All the young guys want big arms and legs to impress the ladies. As we age, it becomes more difficult to keep that muscle tone and bulk. Even bodybuilders ‘ain’t what they used to be’. Many elderly people do seem to have larger arms and legs. Unfortunately, it’s not from building muscle. It’s from a condition called Edema. Specifically, Peripheral Edema. Peripheral Edema has two sub-types – Pitting Edema and Non-Pitting Edema.
Peripheral Edema occurs when fluid gathers in your extremities (arms and legs). That fluid makes your arms and legs swell up, making them heavy and often painful. It usually is because another condition is screwing up your body’s system of maintaining the right water level in your cells. The swelling may go down if you raise up your arm or leg and let gravity take effect.
Pitting Edema or Non-Pitting Edema?
When you see this swelling either in yourself or one of your more elderly family members, try to determine if it’s Pitting or Non-Pitting Edema. Press on the area with your finger. Pitting Edema will maintain an indentation from your finger even after you take your finger away. Non-Pitting Edema won’t leave a mark. In both cases the skin will probably feel warm.
Pitting Edema is usually caused by:
- Standing or sitting too long
- Pressure from your body weight on one of your arms or legs
- Too much sodium in your body
Most of those symptoms are easily remedied. Non-Pitting Edema is more nasty. It usually indicates another underlying health condition, most likely in the heart, lungs, kidneys or liver.
Causes of Edema
Some other causes of Edema might be:
- Inflammation – The swelling may be an allergy, a response to something traumatic (broken bone or sprain), an infection, arthritis, or another condition like gout or cellulitis. Poor diets can also lead to inflammation and eventually conditions like edema.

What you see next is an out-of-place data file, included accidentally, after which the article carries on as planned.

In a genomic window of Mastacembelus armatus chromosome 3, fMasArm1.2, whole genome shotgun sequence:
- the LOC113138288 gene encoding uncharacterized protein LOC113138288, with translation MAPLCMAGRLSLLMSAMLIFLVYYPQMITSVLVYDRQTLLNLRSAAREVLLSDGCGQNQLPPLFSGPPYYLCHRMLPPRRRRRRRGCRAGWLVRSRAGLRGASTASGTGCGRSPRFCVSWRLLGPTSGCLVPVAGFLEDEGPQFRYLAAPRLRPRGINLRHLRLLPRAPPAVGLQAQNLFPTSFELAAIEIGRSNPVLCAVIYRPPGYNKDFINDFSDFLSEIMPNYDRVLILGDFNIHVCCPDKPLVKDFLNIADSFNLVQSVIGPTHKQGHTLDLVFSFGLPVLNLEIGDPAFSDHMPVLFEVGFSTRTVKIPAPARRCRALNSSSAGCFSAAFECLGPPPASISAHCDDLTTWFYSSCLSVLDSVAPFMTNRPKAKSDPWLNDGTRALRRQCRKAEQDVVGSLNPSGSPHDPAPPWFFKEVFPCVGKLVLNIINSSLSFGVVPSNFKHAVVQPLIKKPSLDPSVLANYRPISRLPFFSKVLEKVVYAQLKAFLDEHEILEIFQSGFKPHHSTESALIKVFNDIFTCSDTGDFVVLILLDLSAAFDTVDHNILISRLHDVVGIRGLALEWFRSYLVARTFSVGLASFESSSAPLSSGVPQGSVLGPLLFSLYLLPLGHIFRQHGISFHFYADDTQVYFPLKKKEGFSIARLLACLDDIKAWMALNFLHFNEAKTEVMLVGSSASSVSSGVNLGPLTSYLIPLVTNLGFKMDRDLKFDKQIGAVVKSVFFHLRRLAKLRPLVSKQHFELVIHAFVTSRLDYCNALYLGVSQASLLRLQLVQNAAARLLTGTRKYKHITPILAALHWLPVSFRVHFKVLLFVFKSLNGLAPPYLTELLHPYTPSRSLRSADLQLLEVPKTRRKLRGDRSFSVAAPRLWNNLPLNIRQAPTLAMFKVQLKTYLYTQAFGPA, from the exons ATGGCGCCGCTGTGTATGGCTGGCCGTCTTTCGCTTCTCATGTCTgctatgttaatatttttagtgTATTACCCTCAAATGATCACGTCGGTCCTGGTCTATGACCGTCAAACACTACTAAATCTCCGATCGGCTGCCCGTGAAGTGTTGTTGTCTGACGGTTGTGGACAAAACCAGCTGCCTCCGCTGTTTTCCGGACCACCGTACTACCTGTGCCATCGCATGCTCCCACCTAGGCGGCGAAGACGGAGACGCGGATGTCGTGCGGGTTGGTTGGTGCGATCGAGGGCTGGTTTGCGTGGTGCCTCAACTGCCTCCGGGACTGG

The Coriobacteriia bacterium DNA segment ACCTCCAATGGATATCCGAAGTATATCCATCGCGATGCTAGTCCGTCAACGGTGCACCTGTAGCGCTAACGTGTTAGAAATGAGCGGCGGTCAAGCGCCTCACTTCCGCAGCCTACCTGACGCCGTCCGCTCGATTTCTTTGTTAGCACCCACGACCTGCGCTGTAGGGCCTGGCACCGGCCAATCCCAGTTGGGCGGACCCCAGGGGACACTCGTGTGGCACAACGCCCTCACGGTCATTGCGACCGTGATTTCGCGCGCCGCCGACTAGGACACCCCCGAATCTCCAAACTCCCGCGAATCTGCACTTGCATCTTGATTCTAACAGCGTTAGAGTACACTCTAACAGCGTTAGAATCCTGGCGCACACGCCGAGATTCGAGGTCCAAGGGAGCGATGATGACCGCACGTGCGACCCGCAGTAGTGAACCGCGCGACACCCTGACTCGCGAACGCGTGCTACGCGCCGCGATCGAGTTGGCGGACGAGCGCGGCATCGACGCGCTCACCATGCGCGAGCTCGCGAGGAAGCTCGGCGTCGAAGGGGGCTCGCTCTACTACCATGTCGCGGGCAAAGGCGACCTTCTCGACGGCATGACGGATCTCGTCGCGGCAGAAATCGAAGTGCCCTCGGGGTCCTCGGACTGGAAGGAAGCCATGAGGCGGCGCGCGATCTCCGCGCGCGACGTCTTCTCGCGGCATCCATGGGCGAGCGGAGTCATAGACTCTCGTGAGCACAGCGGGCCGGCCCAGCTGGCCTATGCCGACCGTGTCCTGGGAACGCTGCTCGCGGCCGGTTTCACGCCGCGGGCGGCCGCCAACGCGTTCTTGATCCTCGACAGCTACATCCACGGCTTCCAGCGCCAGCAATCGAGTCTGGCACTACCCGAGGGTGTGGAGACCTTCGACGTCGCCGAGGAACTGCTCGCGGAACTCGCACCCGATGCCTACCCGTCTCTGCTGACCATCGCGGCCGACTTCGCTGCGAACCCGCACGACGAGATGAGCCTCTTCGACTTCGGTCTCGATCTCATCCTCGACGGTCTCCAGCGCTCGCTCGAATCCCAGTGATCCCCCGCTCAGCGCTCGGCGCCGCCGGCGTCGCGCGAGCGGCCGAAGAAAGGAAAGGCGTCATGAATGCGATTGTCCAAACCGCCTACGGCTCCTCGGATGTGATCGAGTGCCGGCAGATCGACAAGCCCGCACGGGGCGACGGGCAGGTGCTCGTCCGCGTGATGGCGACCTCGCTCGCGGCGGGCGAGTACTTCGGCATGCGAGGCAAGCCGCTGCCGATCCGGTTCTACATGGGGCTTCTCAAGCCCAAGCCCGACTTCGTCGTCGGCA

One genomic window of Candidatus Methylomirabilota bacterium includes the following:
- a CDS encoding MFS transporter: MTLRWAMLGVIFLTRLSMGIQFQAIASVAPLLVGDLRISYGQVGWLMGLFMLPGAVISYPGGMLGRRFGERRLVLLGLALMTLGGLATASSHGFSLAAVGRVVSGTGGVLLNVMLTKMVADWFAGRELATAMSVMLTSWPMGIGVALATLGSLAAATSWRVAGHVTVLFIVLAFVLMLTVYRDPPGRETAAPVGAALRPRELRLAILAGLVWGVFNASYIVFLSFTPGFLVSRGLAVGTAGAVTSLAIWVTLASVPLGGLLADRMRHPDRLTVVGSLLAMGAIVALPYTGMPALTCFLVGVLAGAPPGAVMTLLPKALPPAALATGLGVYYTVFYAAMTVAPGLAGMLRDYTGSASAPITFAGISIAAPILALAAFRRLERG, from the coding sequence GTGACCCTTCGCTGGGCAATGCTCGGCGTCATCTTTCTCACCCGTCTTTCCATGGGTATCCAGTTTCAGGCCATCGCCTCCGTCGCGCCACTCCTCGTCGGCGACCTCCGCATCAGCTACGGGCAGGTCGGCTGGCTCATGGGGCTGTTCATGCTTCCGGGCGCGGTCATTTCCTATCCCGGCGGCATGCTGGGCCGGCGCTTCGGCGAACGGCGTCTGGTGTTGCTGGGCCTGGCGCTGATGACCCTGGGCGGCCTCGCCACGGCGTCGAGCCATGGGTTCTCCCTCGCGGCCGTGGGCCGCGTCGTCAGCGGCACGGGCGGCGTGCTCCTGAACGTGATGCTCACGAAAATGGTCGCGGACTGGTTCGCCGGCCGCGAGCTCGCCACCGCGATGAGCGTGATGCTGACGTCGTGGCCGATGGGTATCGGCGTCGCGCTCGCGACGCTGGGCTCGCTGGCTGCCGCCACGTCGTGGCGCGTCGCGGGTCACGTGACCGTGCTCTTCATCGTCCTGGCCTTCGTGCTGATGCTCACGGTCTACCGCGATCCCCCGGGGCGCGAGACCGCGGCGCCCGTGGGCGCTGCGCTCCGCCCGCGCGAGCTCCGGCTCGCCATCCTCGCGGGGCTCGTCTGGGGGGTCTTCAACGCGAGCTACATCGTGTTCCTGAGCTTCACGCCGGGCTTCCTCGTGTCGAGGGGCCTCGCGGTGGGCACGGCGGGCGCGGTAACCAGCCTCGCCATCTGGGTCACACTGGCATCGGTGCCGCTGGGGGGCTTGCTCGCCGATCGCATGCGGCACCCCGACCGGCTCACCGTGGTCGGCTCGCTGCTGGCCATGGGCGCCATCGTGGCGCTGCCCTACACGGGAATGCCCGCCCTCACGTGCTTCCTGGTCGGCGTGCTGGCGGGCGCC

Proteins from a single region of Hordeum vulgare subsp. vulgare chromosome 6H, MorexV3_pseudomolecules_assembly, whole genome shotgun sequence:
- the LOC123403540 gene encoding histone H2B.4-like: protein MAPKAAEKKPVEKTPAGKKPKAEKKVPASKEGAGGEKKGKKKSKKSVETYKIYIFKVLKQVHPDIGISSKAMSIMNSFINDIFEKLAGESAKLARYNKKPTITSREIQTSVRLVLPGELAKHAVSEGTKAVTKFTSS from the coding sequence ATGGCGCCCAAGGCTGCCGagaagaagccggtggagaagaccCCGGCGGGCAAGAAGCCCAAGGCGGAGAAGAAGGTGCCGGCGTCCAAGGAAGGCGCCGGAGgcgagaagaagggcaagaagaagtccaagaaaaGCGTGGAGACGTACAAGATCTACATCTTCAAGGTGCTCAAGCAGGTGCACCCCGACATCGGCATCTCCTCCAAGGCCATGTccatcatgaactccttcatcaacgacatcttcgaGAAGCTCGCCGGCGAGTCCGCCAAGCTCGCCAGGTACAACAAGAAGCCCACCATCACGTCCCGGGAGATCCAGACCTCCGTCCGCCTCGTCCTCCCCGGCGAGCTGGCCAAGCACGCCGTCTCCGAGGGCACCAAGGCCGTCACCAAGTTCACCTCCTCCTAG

- Some medications – Some drugs may cause the body to lose control of their water level balance. NSAID’s (Non-Steroidal Anti-Inflammatory Drugs) are a well-known culprit. NSAIDs include ibuprofen or naproxen. Blood pressure drugs can also cause Edema
- Low Protein in Your Blood – Besides the obvious risk factor in seniors not consuming enough protein, problems with your kidneys or liver may also be the reason.
- Vein Issues – If your veins ‘ain’t what they used to be’ they may have trouble transporting blood out to your hands and feet then back to your heart. Blood will pool in your arms and legs. Then the pressure will build up and force fluid into the surrounding tissue causing swelling. This is one of the biggest reasons for Edema in older people.
- Kidney problems – If your kidneys can’t remove enough sodium from your body, then the excess sodium will cause swelling.
- Heart problems – In the other conditions, we talked about your blood not flowing to your arms and legs well. That is an especially bad problem if the old ticker is not pushing the blood with the right amount of force. That lack of pressure will allow blood to gather around your heart and put pressure on your veins trying to bring the blood back. Pretty soon that pressure will push the fluid out, mostly into the legs.
Edema isn’t something to mess around with. If you see this swelling in an elderly person, or even a younger person, it’s worth having a doctor check it out.